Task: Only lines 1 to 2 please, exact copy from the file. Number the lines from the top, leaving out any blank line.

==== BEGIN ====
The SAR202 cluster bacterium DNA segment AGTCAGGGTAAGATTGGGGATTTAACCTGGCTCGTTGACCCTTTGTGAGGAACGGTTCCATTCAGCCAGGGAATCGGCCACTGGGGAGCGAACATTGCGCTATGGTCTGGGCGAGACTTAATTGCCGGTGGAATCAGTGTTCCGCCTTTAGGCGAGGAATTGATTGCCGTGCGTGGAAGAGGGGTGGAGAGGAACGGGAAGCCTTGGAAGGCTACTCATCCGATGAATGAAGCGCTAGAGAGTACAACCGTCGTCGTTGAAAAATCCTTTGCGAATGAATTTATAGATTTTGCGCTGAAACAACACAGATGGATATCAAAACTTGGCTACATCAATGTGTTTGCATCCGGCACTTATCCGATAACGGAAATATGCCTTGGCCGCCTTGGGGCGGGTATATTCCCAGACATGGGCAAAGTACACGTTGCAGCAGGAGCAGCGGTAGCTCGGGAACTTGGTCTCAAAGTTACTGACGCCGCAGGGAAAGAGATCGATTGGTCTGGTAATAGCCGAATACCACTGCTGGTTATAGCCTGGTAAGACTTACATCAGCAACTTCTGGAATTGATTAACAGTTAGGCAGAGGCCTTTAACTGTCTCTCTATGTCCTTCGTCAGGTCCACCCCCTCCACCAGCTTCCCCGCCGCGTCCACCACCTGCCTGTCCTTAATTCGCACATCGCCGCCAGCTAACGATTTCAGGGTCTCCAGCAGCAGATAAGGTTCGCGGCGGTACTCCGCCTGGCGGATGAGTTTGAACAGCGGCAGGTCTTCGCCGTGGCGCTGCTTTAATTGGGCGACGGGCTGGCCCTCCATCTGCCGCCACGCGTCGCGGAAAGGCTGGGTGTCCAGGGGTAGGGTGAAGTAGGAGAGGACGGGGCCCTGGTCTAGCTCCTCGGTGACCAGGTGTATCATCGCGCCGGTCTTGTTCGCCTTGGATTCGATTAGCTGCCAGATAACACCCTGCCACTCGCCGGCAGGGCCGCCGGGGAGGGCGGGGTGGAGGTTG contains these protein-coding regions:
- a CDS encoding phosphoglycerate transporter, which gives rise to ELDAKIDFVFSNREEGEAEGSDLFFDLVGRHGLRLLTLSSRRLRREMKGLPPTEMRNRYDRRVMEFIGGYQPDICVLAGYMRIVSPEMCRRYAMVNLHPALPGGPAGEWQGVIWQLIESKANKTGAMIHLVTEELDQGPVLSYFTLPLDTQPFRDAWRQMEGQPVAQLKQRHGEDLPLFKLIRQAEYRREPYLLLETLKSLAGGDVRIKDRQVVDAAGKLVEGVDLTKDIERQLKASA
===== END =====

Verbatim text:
The SAR202 cluster bacterium DNA segment AGTCAGGGTAAGATTGGGGATTTAACCTGGCTCGTTGACCCTTTGTGAGGAACGGTTCCATTCAGCCAGGGAATCGGCCACTGGGGAGCGAACATTGCGCTATGGTCTGGGCGAGACTTAATTGCCGGTGGAATCAGTGTTCCGCCTTTAGGCGAGGAATTGATTGCCGTGCGTGGAAGAGGGGTGGAGAGGAACGGGAAGCCTTGGAAGGCTACTCATCCGATGAATGAAGCGCTAGAGAGTACAACCGTCGTCGTTGAAAAATCCTTTGCGAATGAATTTATAGATTTTGCGCTGAAACAACACAGATGGATATCAAAACTTGGCTACATCAATGTGTTTGCATCCGGCACTTATCCGATAACGGAAATATGCCTTGGCCGCCTTGGGGCGGGTATATTCCCAGACATGGGCAAAGTACACGTTGCAGCAGGAGCAGCGGTAGCTCGGGAACTTGGTCTCAAAGTTACTGACGCCGCAGGGAAAGAGATCGATTGGTCTGGTAATAGCCGAATACCACTGCTGGTTATAGCCTGGTAAGACTTACATCAGCAACTTCTGGAATTGATTAACAGTTAGGCAGAGGCCTTTAACTGTCTCTCTATGTCCTTCGTCAGGTCCACCCCCTCCACCAGCTTCCCCGCCGCGTCCACCACCTGCCTGTCCTTAATTCGCACATCGCCGCCAGCTAACGATTTCAGGGTCTCCAGCAGCAGATAAGGTTCGCGGCGGTACTCCGCCTGGCGGATGAGTTTGAACAGCGGCAGGTCTTCGCCGTGGCGCTGCTTTAATTGGGCGACGGGCTGGCCCTCCATCTGCCGCCACGCGTCGCGGAAAGGCTGGGTGTCCAGGGGTAGGGTGAAGTAGGAGAGGACGGGGCCCTGGTCTAGCTCCTCGGTGACCAGGTGTATCATCGCGCCGGTCTTGTTCGCCTTGGATTCGATTAGCTGCCAGATAACACCCTGCCACTCGCCGGCAGGGCCGCCGGGGAGGGCGGGGTGGAGGTTG contains these protein-coding regions:
- a CDS encoding phosphoglycerate transporter, which gives rise to ELDAKIDFVFSNREEGEAEGSDLFFDLVGRHGLRLLTLSSRRLRREMKGLPPTEMRNRYDRRVMEFIGGYQPDICVLAGYMRIVSPEMCRRYAMVNLHPALPGGPAGEWQGVIWQLIESKANKTGAMIHLVTEELDQGPVLSYFTLPLDTQPFRDAWRQMEGQPVAQLKQRHGEDLPLFKLIRQAEYRREPYLLLETLKSLAGGDVRIKDRQVVDAAGKLVEGVDLTKDIERQLKASA